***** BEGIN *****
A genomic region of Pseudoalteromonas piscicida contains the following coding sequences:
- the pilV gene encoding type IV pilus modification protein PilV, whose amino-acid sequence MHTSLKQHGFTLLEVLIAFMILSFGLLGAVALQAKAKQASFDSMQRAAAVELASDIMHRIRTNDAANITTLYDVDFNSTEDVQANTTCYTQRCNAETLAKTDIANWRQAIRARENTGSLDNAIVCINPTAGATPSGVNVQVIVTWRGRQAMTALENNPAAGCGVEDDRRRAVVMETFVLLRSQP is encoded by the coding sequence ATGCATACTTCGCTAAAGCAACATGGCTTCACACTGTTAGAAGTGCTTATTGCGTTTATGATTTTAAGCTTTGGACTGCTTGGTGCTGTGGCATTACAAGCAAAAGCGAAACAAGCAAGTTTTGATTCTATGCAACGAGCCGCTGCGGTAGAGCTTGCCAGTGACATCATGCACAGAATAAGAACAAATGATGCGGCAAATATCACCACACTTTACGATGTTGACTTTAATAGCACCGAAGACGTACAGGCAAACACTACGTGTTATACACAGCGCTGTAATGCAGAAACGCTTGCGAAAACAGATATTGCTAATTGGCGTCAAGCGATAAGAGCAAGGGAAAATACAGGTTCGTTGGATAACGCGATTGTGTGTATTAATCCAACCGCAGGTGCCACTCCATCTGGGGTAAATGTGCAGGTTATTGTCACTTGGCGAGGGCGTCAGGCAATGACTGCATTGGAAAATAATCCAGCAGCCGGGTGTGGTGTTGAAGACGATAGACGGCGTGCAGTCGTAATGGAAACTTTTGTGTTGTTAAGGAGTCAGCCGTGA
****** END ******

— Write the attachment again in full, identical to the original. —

A genomic region of Pseudoalteromonas piscicida contains the following coding sequences:
- the pilV gene encoding type IV pilus modification protein PilV, whose amino-acid sequence MHTSLKQHGFTLLEVLIAFMILSFGLLGAVALQAKAKQASFDSMQRAAAVELASDIMHRIRTNDAANITTLYDVDFNSTEDVQANTTCYTQRCNAETLAKTDIANWRQAIRARENTGSLDNAIVCINPTAGATPSGVNVQVIVTWRGRQAMTALENNPAAGCGVEDDRRRAVVMETFVLLRSQP is encoded by the coding sequence ATGCATACTTCGCTAAAGCAACATGGCTTCACACTGTTAGAAGTGCTTATTGCGTTTATGATTTTAAGCTTTGGACTGCTTGGTGCTGTGGCATTACAAGCAAAAGCGAAACAAGCAAGTTTTGATTCTATGCAACGAGCCGCTGCGGTAGAGCTTGCCAGTGACATCATGCACAGAATAAGAACAAATGATGCGGCAAATATCACCACACTTTACGATGTTGACTTTAATAGCACCGAAGACGTACAGGCAAACACTACGTGTTATACACAGCGCTGTAATGCAGAAACGCTTGCGAAAACAGATATTGCTAATTGGCGTCAAGCGATAAGAGCAAGGGAAAATACAGGTTCGTTGGATAACGCGATTGTGTGTATTAATCCAACCGCAGGTGCCACTCCATCTGGGGTAAATGTGCAGGTTATTGTCACTTGGCGAGGGCGTCAGGCAATGACTGCATTGGAAAATAATCCAGCAGCCGGGTGTGGTGTTGAAGACGATAGACGGCGTGCAGTCGTAATGGAAACTTTTGTGTTGTTAAGGAGTCAGCCGTGA